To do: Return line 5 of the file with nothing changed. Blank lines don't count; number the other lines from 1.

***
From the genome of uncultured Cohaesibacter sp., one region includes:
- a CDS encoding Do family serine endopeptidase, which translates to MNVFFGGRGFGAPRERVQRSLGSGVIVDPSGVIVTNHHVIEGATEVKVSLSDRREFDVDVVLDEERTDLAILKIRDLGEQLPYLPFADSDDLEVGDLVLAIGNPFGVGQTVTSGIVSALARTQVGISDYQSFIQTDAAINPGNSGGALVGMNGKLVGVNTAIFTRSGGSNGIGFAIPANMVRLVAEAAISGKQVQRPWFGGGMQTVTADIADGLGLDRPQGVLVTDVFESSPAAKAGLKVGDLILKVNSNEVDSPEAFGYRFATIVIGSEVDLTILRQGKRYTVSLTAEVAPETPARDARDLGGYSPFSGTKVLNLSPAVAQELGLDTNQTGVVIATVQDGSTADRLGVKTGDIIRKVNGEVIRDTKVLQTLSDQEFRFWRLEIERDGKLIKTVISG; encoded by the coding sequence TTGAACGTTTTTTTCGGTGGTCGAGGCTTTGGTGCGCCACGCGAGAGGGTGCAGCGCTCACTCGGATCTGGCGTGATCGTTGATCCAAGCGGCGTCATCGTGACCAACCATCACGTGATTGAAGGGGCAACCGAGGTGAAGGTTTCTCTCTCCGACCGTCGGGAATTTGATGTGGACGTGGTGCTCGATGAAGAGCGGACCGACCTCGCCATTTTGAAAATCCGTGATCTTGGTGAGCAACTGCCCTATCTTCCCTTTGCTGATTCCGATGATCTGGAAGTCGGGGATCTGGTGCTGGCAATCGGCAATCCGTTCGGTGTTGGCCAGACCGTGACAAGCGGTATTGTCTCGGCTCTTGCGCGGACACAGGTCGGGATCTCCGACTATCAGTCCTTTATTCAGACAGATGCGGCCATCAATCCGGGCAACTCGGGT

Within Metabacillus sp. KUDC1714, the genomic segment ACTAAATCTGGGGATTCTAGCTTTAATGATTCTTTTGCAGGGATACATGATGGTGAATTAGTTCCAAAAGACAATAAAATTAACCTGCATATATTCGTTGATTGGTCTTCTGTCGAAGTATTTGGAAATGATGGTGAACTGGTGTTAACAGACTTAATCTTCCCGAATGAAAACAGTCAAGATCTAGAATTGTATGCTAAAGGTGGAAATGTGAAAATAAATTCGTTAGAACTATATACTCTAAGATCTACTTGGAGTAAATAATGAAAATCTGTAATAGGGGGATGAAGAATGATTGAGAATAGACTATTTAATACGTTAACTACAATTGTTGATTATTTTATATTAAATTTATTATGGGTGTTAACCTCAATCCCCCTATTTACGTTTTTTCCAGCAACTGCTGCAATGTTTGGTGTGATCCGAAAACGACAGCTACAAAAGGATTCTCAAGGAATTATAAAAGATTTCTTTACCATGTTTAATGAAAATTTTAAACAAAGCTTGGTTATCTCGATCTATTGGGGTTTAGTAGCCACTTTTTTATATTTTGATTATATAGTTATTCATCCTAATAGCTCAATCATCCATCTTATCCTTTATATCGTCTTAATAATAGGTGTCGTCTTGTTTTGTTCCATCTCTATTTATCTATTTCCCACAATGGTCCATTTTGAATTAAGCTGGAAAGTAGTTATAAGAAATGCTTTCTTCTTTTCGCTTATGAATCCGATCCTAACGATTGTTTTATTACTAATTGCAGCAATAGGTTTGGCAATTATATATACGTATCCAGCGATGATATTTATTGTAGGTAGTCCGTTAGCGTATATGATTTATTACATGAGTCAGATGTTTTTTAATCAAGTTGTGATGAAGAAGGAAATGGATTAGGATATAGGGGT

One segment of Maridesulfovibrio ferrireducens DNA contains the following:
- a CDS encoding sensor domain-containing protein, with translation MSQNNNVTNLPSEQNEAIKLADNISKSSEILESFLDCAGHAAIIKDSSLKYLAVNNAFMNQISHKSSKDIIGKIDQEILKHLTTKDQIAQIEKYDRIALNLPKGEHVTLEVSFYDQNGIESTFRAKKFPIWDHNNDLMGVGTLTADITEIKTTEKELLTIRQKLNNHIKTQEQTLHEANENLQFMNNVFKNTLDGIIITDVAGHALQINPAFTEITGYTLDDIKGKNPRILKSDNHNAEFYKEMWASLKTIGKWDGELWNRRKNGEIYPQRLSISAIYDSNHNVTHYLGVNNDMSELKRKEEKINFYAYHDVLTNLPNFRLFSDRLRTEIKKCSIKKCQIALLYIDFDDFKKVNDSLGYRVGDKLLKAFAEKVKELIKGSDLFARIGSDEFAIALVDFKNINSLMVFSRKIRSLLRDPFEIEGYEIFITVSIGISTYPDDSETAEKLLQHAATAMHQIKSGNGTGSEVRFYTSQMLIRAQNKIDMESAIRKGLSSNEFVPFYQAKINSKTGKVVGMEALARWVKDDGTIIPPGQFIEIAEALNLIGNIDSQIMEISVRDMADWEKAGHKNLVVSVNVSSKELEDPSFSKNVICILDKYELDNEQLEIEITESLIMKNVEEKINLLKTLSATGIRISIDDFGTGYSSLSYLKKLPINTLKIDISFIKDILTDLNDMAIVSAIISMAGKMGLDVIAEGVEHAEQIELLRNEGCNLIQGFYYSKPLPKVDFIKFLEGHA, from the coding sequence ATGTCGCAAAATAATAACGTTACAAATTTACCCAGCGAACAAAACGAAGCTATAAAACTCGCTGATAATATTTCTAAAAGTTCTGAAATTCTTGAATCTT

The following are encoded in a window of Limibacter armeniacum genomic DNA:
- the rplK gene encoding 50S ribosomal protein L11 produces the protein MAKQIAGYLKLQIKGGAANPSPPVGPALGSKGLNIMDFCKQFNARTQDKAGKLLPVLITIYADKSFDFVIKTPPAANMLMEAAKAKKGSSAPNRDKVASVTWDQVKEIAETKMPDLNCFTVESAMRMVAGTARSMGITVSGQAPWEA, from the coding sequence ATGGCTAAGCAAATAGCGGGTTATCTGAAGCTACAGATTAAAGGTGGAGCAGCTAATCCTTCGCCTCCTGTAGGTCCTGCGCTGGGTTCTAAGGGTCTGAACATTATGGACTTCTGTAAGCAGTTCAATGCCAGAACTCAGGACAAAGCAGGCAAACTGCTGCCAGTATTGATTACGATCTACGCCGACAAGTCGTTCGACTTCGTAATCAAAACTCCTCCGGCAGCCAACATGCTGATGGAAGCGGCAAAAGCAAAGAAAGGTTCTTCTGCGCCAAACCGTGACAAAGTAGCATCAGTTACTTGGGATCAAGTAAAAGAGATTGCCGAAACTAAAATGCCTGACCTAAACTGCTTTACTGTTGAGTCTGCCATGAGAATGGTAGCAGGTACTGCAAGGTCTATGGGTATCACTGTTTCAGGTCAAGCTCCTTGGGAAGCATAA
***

- a CDS encoding sensor domain-containing protein, with translation MSQNNNVTNLPSEQNEAIKLADNISKSSEILESFLDCAGHAAIIKDSSLKYLAVNNAFMNQISHKSSKDIIGKIDQEILKHLTTKDQIAQIEKYDRIALNLPKGEHVTLEVSFYDQNGIESTFRAKKFPIWDHNNDLMGVGTLTADITEIKTTEKELLTIRQKLNNHIKTQEQTLHEANENLQFMNNVFKNTLDGIIITDVAGHALQINPAFTEITGYTLDDIKGKNPRILKSDNHNAEFYKEMWASLKTIGKWDGELWNRRKNGEIYPQRLSISAIYDSNHNVTHYLGVNNDMSELKRKEEKINFYAYHDVLTNLPNFRLFSDRLRTEIKKCSIKKCQIALLYIDFDDFKKVNDSLGYRVGDKLLKAFAEKVKELIKGSDLFARIGSDEFAIALVDFKNINSLMVFSRKIRSLLRDPFEIEGYEIFITVSIGISTYPDDSETAEKLLQHAATAMHQIKSGNGTGSEVRFYTSQMLIRAQNKIDMESAIRKGLSSNEFVPFYQAKINSKTGKVVGMEALARWVKDDGTIIPPGQFIEIAEALNLIGNIDSQIMEISVRDMADWEKAGHKNLVVSVNVSSKELEDPSFSKNVICILDKYELDNEQLEIEITESLIMKNVEEKINLLKTLSATGIRISIDDFGTGYSSLSYLKKLPINTLKIDISFIKDILTDLNDMAIVSAIISMAGKMGLDVIAEGVEHAEQIELLRNEGCNLIQGFYYSKPLPKVDFIKFLEGHA, from the coding sequence ATGTCGCAAAATAATAACGTTACAAATTTACCCAGCGAACAAAACGAAGCTATAAAACTCGCTGATAATATTTCTAAAAGTTCTGAAATTCTTGAATCTT